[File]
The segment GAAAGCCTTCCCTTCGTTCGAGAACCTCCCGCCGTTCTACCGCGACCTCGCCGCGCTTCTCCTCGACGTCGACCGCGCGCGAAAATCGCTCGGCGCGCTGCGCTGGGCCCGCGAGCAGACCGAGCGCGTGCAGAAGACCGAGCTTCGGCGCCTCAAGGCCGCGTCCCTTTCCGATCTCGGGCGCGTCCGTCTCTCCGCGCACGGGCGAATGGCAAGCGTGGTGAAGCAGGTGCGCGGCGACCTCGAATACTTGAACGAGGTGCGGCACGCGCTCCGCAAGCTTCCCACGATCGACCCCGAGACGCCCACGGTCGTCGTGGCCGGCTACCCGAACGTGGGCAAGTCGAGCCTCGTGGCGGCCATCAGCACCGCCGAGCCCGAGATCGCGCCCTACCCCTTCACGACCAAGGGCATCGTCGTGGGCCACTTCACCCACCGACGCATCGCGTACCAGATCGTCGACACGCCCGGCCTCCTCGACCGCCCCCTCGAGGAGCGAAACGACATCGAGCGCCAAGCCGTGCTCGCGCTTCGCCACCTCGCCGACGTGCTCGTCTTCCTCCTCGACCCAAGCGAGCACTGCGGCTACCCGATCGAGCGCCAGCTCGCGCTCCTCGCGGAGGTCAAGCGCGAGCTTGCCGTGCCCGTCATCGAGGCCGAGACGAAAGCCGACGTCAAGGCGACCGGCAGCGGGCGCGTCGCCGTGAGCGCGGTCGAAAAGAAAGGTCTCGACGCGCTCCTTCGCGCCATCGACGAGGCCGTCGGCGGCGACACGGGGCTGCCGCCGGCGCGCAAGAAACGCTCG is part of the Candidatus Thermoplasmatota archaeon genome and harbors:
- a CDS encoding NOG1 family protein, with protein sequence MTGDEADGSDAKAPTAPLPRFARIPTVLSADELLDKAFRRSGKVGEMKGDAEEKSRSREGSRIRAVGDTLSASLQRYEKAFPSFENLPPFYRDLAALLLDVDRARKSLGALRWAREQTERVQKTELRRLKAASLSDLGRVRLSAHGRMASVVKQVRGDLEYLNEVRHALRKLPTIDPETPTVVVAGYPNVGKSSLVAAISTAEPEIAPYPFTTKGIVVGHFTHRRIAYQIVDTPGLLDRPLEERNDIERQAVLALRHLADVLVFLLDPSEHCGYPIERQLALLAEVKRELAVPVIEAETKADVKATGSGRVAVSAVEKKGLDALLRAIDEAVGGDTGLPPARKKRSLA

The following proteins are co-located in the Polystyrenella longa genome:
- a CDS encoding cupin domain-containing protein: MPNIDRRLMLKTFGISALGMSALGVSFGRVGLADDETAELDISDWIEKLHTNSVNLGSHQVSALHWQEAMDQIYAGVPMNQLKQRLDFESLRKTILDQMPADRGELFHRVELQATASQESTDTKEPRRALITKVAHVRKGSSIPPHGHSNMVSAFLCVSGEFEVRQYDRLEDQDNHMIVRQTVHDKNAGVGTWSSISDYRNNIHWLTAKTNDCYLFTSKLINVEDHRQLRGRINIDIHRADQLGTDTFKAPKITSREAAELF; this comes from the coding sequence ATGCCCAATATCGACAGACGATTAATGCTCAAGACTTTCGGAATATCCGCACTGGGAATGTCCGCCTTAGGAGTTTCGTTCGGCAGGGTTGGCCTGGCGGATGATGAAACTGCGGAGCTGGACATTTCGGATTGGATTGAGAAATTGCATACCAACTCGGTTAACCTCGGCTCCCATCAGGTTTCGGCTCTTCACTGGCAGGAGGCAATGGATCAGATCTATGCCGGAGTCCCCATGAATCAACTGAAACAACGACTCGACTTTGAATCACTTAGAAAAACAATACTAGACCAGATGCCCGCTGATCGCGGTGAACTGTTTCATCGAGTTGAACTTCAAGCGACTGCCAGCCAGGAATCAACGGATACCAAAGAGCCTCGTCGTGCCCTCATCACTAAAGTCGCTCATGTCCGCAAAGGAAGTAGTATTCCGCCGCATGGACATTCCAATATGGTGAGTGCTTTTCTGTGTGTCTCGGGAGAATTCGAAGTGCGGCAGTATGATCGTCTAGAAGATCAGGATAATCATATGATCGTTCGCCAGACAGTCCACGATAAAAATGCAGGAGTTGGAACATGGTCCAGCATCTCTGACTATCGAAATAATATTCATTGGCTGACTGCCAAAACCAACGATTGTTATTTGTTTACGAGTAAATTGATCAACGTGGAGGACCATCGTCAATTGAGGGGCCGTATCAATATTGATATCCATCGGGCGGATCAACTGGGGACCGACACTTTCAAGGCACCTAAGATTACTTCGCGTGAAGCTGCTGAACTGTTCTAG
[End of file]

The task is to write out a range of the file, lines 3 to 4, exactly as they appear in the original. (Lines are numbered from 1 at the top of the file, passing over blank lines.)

The following proteins are co-located in the Polystyrenella longa genome:
- a CDS encoding cupin domain-containing protein: MPNIDRRLMLKTFGISALGMSALGVSFGRVGLADDETAELDISDWIEKLHTNSVNLGSHQVSALHWQEAMDQIYAGVPMNQLKQRLDFESLRKTILDQMPADRGELFHRVELQATASQESTDTKEPRRALITKVAHVRKGSSIPPHGHSNMVSAFLCVSGEFEVRQYDRLEDQDNHMIVRQTVHDKNAGVGTWSSISDYRNNIHWLTAKTNDCYLFTSKLINVEDHRQLRGRINIDIHRADQLGTDTFKAPKITSREAAELF; this comes from the coding sequence ATGCCCAATATCGACAGACGATTAATGCTCAAGACTTTCGGAATATCCGCACTGGGAATGTCCGCCTTAGGAGTTTCGTTCGGCAGGGTTGGCCTGGCGGATGATGAAACTGCGGAGCTGGACATTTCGGATTGGATTGAGAAATTGCATACCAACTCGGTTAACCTCGGCTCCCATCAGGTTTCGGCTCTTCACTGGCAGGAGGCAATGGATCAGATCTATGCCGGAGTCCCCATGAATCAACTGAAACAACGACTCGACTTTGAATCACTTAGAAAAACAATACTAGACCAGATGCCCGCTGATCGCGGTGAACTGTTTCATCGAGTTGAACTTCAAGCGACTGCCAGCCAGGAATCAACGGATACCAAAGAGCCTCGTCGTGCCCTCATCACTAAAGTCGCTCATGTCCGCAAAGGAAGTAGTATTCCGCCGCATGGACATTCCAATATGGTGAGTGCTTTTCTGTGTGTCTCGGGAGAATTCGAAGTGCGGCAGTATGATCGTCTAGAAGATCAGGATAATCATATGATCGTTCGCCAGACAGTCCACGATAAAAATGCAGGAGTTGGAACATGGTCCAGCATCTCTGACTATCGAAATAATATTCATTGGCTGACTGCCAAAACCAACGATTGTTATTTGTTTACGAGTAAATTGATCAACGTGGAGGACCATCGTCAATTGAGGGGCCGTATCAATATTGATATCCATCGGGCGGATCAACTGGGGACCGACACTTTCAAGGCACCTAAGATTACTTCGCGTGAAGCTGCTGAACTGTTCTAG